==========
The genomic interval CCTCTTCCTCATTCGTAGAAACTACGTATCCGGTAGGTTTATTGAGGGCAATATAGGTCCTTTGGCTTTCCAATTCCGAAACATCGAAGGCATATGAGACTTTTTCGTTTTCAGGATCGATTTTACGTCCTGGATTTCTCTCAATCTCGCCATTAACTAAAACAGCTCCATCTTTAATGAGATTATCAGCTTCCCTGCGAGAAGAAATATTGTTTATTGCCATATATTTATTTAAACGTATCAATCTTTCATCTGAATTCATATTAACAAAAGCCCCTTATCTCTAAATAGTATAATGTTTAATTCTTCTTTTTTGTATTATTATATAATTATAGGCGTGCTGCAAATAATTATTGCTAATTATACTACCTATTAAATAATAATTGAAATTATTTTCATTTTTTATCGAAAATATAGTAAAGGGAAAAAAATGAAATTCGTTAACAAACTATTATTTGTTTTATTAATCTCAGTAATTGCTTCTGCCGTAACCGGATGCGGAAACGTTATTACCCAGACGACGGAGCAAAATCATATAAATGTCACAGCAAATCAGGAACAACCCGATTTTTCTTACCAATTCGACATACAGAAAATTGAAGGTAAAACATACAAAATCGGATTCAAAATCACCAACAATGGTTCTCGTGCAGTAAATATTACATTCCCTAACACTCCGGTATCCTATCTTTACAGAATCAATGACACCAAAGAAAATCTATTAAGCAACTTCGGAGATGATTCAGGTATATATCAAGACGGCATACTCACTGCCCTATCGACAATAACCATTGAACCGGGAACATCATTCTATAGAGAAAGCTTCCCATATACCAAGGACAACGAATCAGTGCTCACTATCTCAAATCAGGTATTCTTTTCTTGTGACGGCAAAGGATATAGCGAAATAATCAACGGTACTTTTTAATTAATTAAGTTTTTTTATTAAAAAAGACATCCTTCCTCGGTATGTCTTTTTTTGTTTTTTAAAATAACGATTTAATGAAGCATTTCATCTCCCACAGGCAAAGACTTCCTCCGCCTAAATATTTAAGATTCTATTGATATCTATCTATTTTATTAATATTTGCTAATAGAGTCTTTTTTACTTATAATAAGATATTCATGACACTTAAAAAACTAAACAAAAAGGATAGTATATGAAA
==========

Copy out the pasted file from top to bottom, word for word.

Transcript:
The genomic interval CCTCTTCCTCATTCGTAGAAACTACGTATCCGGTAGGTTTATTGAGGGCAATATAGGTCCTTTGGCTTTCCAATTCCGAAACATCGAAGGCATATGAGACTTTTTCGTTTTCAGGATCGATTTTACGTCCTGGATTTCTCTCAATCTCGCCATTAACTAAAACAGCTCCATCTTTAATGAGATTATCAGCTTCCCTGCGAGAAGAAATATTGTTTATTGCCATATATTTATTTAAACGTATCAATCTTTCATCTGAATTCATATTAACAAAAGCCCCTTATCTCTAAATAGTATAATGTTTAATTCTTCTTTTTTGTATTATTATATAATTATAGGCGTGCTGCAAATAATTATTGCTAATTATACTACCTATTAAATAATAATTGAAATTATTTTCATTTTTTATCGAAAATATAGTAAAGGGAAAAAAATGAAATTCGTTAACAAACTATTATTTGTTTTATTAATCTCAGTAATTGCTTCTGCCGTAACCGGATGCGGAAACGTTATTACCCAGACGACGGAGCAAAATCATATAAATGTCACAGCAAATCAGGAACAACCCGATTTTTCTTACCAATTCGACATACAGAAAATTGAAGGTAAAACATACAAAATCGGATTCAAAATCACCAACAATGGTTCTCGTGCAGTAAATATTACATTCCCTAACACTCCGGTATCCTATCTTTACAGAATCAATGACACCAAAGAAAATCTATTAAGCAACTTCGGAGATGATTCAGGTATATATCAAGACGGCATACTCACTGCCCTATCGACAATAACCATTGAACCGGGAACATCATTCTATAGAGAAAGCTTCCCATATACCAAGGACAACGAATCAGTGCTCACTATCTCAAATCAGGTATTCTTTTCTTGTGACGGCAAAGGATATAGCGAAATAATCAACGGTACTTTTTAATTAATTAAGTTTTTTTATTAAAAAAGACATCCTTCCTCGGTATGTCTTTTTTTGTTTTTTAAAATAACGATTTAATGAAGCATTTCATCTCCCACAGGCAAAGACTTCCTCCGCCTAAATATTTAAGATTCTATTGATATCTATCTATTTTATTAATATTTGCTAATAGAGTCTTTTTTACTTATAATAAGATATTCATGACACTTAAAAAACTAAACAAAAAGGATAGTATATGAAA